Why do stinging insects attack as you climb out of the pool?

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Offline thedoc

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Jeanette Culver  asked the Naked Scientists:
Hello Chris;
This is a problem that has had me puzzled me for many years.

Why are wasps and hornets inclined to attack you as you're climbing out of the pool in summer? The only times I've ever been stung by a hornet or wasp it was as I climbed out of a pool, just minding my own business, soaking wet. I've found many times that if you dive in to escape them, they seem to stalk you, waiting for you to resurface so they can attack again.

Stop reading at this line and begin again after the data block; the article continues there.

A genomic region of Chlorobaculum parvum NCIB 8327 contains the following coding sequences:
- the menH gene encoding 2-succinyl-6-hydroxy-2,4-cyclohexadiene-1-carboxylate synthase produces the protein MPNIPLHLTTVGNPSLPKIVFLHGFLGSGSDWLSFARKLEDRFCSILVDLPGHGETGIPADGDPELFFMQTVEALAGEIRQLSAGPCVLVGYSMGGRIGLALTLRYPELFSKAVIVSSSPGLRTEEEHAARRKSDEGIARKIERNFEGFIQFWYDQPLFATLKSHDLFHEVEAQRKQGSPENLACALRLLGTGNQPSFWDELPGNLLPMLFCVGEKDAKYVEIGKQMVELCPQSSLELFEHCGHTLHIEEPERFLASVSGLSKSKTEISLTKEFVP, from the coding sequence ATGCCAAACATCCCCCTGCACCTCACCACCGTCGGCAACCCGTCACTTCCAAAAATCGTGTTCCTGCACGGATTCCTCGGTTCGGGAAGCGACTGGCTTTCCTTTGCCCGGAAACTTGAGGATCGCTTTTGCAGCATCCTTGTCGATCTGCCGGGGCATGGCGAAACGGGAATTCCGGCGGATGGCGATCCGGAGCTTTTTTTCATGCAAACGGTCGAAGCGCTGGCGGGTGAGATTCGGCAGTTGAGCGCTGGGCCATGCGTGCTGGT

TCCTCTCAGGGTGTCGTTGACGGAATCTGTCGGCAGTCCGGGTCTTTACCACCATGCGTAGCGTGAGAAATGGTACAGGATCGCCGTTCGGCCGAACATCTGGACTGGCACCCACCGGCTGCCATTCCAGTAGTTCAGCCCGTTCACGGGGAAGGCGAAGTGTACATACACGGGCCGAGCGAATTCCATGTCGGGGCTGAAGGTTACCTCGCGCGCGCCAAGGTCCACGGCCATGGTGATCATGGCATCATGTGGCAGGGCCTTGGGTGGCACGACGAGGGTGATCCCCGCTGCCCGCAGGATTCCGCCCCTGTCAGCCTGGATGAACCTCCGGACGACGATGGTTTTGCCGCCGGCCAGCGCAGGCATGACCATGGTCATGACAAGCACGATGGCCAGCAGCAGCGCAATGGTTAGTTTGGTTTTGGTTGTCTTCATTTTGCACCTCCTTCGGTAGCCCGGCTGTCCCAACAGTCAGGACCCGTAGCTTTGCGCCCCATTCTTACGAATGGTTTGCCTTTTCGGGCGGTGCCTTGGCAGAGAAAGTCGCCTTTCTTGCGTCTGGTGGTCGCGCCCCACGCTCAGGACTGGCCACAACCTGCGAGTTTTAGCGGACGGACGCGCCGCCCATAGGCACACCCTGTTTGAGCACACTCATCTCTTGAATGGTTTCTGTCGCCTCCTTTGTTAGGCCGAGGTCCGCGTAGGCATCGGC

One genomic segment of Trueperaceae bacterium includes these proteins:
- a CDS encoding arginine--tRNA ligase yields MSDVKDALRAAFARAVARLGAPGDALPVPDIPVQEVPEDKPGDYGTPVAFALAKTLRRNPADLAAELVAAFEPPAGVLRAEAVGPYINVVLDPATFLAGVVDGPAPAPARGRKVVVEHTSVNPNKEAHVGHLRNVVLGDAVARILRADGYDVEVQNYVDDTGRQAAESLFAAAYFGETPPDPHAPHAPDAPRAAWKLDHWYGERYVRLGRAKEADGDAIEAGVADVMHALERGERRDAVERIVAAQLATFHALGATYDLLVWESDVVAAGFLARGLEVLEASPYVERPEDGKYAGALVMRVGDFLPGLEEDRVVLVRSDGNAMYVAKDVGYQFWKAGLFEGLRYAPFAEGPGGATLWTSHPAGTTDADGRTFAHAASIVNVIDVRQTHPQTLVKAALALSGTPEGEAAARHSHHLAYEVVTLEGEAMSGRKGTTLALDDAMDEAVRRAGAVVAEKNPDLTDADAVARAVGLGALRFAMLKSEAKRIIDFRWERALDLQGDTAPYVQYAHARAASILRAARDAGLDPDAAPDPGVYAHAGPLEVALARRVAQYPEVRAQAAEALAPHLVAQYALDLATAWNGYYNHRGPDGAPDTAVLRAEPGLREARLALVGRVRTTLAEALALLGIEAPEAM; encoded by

Thank You!
Jeanette from Philadelphia

What do you think?
« Last Edit: 17/07/2012 09:30:01 by _system »


Offline Don_1

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Wasps are certainly persistant little buggers when they want something. It is probably their need to drink which attracts them. It is safer for a wasp to drink from water droplets rather than risk getting a soaking by drinking from a large body of water. What's more, there is no chance of becoming a snack for an unseen fish lurking under the surface.

Its the water they are after and perhaps the possibilty of that water containing a little salt. They are also attracted to sweat for that reason. The reason they sting is usually your flailing arms trying to shoo them off. This is regarded as a threat, to which they respond to defend themselves.
If brains were made of dynamite, I wouldn't have enough to blow my nose.